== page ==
‘No one would risk prison for any other reason than love’: Why Hong Kong’s youth took the streets

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Activist Nathan Law says young Hongkongers are fuelled by an anger that runs deeper than last month's anti-extradition bill protests.

Watch Above: From HK With Love

Last month, an unprecedented number of Hongkongers took to the streets to protest new laws that would enable extraditions to mainland China.

Among the sea of black-clad, umbrella-wielding demonstrators was Nathan Law. At just 25, Law's baby face belies his history of front line activism. 

In 2014, Law was just 21 when he and fellow student activist Joshua Wong helped orchestrate Hong Kong’s Umbrella Movement; a 79-day occupation of the city’s streets. Both men were later jailed for their efforts.

In 2016, he made history as the youngest ever lawmaker elected to the Legislative Council of Hong Kong.

In 2018, he was nominated for the Nobel Peace Prize by a coalition of US congressmen.

And in June this year, when the world’s attention was trained on Hong Kong, he rose up as a voice for a generation of young angry Hongkongers.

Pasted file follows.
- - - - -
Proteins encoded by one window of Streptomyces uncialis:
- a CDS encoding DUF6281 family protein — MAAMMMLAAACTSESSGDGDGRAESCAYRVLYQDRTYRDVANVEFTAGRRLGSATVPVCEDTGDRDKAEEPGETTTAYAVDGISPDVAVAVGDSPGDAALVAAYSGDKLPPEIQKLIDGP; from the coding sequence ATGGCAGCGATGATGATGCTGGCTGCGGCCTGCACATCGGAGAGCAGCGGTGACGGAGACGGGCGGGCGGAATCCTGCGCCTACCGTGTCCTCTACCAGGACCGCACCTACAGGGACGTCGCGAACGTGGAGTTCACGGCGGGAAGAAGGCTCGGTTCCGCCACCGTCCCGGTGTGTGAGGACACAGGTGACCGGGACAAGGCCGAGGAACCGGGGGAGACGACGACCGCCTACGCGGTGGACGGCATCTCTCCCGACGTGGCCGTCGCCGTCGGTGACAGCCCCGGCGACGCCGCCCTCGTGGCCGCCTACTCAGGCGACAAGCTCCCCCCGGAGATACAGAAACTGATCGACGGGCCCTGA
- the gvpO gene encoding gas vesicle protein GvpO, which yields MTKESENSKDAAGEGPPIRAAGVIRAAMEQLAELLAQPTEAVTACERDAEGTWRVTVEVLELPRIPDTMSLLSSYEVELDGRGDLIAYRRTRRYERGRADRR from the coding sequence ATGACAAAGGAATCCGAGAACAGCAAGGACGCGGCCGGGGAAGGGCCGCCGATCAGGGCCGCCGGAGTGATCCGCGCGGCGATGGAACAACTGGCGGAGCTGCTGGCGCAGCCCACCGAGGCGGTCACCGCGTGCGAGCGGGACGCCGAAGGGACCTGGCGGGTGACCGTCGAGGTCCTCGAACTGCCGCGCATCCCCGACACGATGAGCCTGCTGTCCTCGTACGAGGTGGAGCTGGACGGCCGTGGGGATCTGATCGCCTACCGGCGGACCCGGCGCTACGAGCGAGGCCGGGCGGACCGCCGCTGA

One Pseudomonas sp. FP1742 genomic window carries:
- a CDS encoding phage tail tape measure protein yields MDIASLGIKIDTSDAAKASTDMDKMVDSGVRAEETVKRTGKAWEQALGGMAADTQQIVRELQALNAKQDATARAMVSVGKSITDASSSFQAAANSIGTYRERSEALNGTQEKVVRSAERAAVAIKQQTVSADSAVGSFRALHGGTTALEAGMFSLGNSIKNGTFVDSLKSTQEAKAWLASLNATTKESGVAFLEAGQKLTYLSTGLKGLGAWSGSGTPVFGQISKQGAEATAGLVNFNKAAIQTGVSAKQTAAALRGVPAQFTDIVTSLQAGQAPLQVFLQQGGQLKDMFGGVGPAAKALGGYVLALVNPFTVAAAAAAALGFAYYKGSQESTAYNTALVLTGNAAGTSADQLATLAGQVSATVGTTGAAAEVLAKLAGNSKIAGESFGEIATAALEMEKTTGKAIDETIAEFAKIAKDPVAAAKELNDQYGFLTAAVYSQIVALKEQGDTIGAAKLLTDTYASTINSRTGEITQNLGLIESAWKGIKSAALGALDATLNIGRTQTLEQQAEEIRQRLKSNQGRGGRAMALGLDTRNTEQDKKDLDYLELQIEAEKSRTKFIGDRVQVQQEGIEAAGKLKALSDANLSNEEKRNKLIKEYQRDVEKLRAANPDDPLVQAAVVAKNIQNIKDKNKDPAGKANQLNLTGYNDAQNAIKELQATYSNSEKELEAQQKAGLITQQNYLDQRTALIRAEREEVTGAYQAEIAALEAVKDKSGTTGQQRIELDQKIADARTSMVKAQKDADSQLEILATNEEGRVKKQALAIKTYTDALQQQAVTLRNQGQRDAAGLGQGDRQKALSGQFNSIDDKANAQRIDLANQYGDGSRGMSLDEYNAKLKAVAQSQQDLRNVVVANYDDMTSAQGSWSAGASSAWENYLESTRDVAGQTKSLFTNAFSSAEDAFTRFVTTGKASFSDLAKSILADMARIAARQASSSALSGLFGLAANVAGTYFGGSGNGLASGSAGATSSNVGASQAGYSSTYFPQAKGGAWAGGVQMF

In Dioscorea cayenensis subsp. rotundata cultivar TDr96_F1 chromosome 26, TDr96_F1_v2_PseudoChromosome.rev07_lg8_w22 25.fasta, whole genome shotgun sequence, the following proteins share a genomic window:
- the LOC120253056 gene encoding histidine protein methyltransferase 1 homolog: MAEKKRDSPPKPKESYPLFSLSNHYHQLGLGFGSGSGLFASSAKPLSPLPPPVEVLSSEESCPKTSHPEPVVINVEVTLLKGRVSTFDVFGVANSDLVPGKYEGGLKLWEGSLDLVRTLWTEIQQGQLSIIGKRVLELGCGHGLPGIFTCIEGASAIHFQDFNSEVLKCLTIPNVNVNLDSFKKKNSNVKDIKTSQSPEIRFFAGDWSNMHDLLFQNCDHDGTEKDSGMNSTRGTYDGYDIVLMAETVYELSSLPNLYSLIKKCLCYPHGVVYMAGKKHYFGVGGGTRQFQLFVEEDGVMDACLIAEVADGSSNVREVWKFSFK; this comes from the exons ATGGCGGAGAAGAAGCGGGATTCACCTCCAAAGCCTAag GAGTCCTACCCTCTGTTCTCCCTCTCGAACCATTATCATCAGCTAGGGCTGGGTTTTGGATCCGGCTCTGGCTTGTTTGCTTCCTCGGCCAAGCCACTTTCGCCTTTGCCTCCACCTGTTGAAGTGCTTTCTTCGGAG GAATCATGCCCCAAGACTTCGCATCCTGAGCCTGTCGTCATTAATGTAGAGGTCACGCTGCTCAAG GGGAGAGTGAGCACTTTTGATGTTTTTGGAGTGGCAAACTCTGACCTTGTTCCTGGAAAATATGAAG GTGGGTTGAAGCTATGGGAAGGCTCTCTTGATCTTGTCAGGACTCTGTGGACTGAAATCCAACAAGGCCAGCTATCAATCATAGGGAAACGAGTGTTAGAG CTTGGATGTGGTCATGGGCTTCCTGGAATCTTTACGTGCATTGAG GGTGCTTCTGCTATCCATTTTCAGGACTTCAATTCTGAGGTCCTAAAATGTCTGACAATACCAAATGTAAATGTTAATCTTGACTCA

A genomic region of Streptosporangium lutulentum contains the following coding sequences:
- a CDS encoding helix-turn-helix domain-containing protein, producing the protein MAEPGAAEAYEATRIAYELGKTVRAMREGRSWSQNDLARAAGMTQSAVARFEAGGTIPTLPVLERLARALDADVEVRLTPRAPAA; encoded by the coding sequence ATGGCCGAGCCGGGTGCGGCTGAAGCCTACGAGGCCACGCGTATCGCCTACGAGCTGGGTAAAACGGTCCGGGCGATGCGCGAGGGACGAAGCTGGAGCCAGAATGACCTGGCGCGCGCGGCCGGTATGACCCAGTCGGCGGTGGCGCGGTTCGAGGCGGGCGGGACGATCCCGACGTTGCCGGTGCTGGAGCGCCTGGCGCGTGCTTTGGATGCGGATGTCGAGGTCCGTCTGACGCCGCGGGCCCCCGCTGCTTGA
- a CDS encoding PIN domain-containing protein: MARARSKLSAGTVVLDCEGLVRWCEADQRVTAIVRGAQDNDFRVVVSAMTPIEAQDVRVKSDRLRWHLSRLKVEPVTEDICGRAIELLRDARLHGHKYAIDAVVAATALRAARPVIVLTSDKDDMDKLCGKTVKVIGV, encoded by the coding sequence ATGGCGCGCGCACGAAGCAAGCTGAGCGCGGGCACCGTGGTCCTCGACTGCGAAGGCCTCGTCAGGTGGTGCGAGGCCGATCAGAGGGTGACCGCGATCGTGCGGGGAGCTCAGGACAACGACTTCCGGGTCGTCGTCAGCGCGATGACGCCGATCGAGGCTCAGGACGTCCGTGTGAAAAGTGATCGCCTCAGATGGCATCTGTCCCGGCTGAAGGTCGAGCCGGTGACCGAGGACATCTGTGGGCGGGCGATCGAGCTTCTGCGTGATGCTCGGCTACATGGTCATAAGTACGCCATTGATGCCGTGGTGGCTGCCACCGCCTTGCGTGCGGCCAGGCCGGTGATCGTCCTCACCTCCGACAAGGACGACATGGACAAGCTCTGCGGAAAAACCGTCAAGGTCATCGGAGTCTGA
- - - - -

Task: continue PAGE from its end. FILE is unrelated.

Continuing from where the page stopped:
“People fighting for human rights in Hong Kong, as in China, will be put in danger,” he tells Dateline.

“What Hong Kong is lacking is a city that respects its people,” he says. “This city only worships money. We are very frustrated with the socio-economic situation in Hong Kong.”

Hong Kong has the highest concentration of ultra-rich people in the world. And over the past nine years it has topped the list when it comes to the cost of real estate.

“Hong Kong also tops the list for working hours, the least joyful city and it’s one of the least hopeful cities.  These are the indices that reflect the face of our city. You work long, you earn less, and you can't purchase a house.”

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Watch Hong Kong's Crazy Rich and Mega Poor On Demand.

The average rent for a 45 metre square studio in a mid-priced area of Hong Kong is now $3,350 AUD per month. With the city’s median wage of $3,000 AUD per month, even modest housing is far beyond the means of the average Hongkonger.

“A lot of youngsters cannot afford to rent. The [cost of living] in this city is so damn high. And their salary is not rising anymore.

It kills people. There are people committing suicide because of that.

“It kills people. There are people committing suicide because of that.”

While the protests and vision of people breaking into Hong Kong’s Legislative Council drew condemnation, Law says the protests highlight the passion and pride of the residents.

“You may not understand, you may not support what they have done but they are doing that out of love towards Hong Kong. Because no one would risk to be imprisoned for any other reason than love.”